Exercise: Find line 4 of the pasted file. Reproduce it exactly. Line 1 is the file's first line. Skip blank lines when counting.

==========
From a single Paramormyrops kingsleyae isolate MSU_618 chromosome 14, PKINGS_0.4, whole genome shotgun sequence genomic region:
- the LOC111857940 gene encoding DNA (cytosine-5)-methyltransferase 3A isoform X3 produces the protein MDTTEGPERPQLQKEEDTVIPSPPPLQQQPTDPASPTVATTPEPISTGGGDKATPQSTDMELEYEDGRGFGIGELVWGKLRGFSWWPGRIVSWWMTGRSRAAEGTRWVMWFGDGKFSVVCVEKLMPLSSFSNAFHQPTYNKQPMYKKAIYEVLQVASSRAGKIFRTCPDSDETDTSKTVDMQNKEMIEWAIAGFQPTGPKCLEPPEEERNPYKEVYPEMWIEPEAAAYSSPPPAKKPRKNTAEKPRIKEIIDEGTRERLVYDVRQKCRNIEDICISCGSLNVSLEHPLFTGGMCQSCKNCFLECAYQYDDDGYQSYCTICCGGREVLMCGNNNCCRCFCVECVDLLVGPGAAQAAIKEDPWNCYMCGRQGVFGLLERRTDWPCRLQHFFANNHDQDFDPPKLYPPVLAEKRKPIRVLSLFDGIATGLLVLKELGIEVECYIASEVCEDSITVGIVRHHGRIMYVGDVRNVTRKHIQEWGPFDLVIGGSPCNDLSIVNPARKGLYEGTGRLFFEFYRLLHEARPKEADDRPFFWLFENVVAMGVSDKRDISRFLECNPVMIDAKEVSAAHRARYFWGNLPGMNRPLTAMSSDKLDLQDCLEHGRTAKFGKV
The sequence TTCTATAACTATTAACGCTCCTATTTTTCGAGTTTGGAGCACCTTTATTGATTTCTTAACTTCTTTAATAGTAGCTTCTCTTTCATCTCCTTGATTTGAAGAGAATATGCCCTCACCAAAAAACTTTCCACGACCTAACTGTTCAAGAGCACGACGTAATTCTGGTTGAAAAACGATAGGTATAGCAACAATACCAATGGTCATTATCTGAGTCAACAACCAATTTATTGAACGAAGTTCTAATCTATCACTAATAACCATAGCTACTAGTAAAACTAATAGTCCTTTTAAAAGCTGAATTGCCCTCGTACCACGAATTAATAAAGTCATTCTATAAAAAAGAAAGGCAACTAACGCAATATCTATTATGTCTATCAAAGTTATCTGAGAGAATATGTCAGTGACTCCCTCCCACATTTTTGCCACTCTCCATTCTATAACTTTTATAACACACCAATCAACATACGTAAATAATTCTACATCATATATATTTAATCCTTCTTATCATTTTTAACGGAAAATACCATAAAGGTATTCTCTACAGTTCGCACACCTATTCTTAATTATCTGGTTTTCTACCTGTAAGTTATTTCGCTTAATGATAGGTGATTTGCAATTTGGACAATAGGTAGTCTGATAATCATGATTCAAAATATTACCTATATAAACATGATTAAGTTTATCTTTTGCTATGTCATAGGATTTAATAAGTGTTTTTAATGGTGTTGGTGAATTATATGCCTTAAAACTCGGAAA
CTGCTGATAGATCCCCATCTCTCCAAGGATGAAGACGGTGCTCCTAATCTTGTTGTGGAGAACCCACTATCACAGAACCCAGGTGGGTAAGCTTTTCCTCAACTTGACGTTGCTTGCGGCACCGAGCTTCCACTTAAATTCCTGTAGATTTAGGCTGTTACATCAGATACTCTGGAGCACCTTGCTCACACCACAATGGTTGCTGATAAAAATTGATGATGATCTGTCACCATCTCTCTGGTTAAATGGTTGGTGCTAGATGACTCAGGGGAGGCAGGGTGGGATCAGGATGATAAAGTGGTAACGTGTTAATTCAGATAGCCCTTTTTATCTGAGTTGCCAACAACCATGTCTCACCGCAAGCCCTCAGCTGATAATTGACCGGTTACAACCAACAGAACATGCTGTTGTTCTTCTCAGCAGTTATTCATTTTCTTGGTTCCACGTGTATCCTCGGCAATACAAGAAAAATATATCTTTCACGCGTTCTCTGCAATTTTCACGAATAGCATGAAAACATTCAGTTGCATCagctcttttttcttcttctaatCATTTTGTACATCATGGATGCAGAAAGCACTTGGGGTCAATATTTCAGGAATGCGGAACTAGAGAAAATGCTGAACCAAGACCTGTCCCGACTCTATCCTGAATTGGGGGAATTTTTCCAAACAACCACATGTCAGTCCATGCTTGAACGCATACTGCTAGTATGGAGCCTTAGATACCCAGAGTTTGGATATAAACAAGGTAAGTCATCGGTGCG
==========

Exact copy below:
CTGCTGATAGATCCCCATCTCTCCAAGGATGAAGACGGTGCTCCTAATCTTGTTGTGGAGAACCCACTATCACAGAACCCAGGTGGGTAAGCTTTTCCTCAACTTGACGTTGCTTGCGGCACCGAGCTTCCACTTAAATTCCTGTAGATTTAGGCTGTTACATCAGATACTCTGGAGCACCTTGCTCACACCACAATGGTTGCTGATAAAAATTGATGATGATCTGTCACCATCTCTCTGGTTAAATGGTTGGTGCTAGATGACTCAGGGGAGGCAGGGTGGGATCAGGATGATAAAGTGGTAACGTGTTAATTCAGATAGCCCTTTTTATCTGAGTTGCCAACAACCATGTCTCACCGCAAGCCCTCAGCTGATAATTGACCGGTTACAACCAACAGAACATGCTGTTGTTCTTCTCAGCAGTTATTCATTTTCTTGGTTCCACGTGTATCCTCGGCAATACAAGAAAAATATATCTTTCACGCGTTCTCTGCAATTTTCACGAATAGCATGAAAACATTCAGTTGCATCagctcttttttcttcttctaatCATTTTGTACATCATGGATGCAGAAAGCACTTGGGGTCAATATTTCAGGAATGCGGAACTAGAGAAAATGCTGAACCAAGACCTGTCCCGACTCTATCCTGAATTGGGGGAATTTTTCCAAACAACCACATGTCAGTCCATGCTTGAACGCATACTGCTAGTATGGAGCCTTAGATACCCAGAGTTTGGATATAAACAAGGTAAGTCATCGGTGCG